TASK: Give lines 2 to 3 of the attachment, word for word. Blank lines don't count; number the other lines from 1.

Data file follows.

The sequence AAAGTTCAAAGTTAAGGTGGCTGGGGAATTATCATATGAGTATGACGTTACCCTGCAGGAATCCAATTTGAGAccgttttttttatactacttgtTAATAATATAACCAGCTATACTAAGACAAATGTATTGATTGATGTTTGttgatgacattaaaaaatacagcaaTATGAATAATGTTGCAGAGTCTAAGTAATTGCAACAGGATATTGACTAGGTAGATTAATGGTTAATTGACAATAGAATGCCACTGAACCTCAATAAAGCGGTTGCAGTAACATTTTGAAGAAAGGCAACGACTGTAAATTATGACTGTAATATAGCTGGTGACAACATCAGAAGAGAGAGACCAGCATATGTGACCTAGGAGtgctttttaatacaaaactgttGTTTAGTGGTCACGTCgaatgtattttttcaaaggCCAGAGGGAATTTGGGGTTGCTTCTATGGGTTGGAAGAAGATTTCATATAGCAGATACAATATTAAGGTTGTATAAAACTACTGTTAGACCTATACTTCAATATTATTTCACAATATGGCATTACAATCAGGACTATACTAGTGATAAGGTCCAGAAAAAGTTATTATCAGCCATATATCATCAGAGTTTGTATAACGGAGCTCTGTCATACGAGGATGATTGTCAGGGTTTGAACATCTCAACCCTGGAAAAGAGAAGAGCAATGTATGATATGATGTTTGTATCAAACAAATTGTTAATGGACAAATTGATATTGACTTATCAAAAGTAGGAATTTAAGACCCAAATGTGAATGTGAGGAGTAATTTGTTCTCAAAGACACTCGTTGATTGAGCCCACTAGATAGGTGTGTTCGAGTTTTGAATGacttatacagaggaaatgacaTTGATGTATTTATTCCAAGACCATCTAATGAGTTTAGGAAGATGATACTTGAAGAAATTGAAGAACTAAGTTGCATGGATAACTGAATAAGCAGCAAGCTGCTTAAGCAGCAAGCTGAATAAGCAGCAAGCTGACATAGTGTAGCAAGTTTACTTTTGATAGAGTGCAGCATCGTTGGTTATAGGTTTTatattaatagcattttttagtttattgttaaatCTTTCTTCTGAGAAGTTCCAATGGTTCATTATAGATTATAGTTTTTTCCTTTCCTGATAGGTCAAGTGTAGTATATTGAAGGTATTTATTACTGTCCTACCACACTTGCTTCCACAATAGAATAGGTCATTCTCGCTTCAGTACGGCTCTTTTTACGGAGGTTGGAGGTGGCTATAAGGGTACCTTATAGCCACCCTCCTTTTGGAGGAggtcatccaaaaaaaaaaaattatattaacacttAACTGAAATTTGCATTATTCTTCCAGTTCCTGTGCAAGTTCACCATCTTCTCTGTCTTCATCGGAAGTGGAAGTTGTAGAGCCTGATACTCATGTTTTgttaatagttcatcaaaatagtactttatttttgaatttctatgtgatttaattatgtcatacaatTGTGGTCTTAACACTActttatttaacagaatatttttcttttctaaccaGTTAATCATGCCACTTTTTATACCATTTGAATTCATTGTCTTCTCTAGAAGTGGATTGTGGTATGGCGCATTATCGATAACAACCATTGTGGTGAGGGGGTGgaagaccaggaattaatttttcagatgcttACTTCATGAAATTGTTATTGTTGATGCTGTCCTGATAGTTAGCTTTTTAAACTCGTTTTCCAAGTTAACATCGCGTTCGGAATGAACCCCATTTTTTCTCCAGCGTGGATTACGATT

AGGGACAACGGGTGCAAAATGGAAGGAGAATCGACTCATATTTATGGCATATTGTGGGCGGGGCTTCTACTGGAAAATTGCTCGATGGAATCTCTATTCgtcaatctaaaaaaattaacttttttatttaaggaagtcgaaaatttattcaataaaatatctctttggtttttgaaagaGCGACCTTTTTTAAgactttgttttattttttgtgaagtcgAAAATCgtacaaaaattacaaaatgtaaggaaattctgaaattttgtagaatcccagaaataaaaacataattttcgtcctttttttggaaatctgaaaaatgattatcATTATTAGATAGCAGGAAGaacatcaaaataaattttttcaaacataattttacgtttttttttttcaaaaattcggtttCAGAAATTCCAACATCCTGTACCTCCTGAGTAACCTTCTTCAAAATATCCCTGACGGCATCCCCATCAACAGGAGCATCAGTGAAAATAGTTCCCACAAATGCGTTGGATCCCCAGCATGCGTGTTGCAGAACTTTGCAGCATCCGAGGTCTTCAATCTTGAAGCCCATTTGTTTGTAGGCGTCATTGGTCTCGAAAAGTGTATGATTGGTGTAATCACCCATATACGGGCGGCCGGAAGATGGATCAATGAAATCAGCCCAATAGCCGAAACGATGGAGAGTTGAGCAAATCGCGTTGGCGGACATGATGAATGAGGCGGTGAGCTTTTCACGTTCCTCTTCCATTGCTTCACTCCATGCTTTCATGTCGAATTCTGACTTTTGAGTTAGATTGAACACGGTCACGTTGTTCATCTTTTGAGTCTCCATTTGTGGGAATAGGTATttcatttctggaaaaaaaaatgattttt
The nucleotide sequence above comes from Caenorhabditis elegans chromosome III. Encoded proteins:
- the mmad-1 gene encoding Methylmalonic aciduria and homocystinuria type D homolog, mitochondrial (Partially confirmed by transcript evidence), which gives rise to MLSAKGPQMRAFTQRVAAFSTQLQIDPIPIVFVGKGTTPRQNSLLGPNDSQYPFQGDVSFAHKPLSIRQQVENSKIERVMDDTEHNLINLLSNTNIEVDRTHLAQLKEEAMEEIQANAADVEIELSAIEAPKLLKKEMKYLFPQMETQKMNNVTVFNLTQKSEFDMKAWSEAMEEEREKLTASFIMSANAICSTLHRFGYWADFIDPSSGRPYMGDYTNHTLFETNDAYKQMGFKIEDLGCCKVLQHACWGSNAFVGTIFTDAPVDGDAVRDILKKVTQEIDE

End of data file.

AGGGACAACGGGTGCAAAATGGAAGGAGAATCGACTCATATTTATGGCATATTGTGGGCGGGGCTTCTACTGGAAAATTGCTCGATGGAATCTCTATTCgtcaatctaaaaaaattaacttttttatttaaggaagtcgaaaatttattcaataaaatatctctttggtttttgaaagaGCGACCTTTTTTAAgactttgttttattttttgtgaagtcgAAAATCgtacaaaaattacaaaatgtaaggaaattctgaaattttgtagaatcccagaaataaaaacataattttcgtcctttttttggaaatctgaaaaatgattatcATTATTAGATAGCAGGAAGaacatcaaaataaattttttcaaacataattttacgtttttttttttcaaaaattcggtttCAGAAATTCCAACATCCTGTACCTCCTGAGTAACCTTCTTCAAAATATCCCTGACGGCATCCCCATCAACAGGAGCATCAGTGAAAATAGTTCCCACAAATGCGTTGGATCCCCAGCATGCGTGTTGCAGAACTTTGCAGCATCCGAGGTCTTCAATCTTGAAGCCCATTTGTTTGTAGGCGTCATTGGTCTCGAAAAGTGTATGATTGGTGTAATCACCCATATACGGGCGGCCGGAAGATGGATCAATGAAATCAGCCCAATAGCCGAAACGATGGAGAGTTGAGCAAATCGCGTTGGCGGACATGATGAATGAGGCGGTGAGCTTTTCACGTTCCTCTTCCATTGCTTCACTCCATGCTTTCATGTCGAATTCTGACTTTTGAGTTAGATTGAACACGGTCACGTTGTTCATCTTTTGAGTCTCCATTTGTGGGAATAGGTATttcatttctggaaaaaaaaatgattttt
The nucleotide sequence above comes from Caenorhabditis elegans chromosome III. Encoded proteins: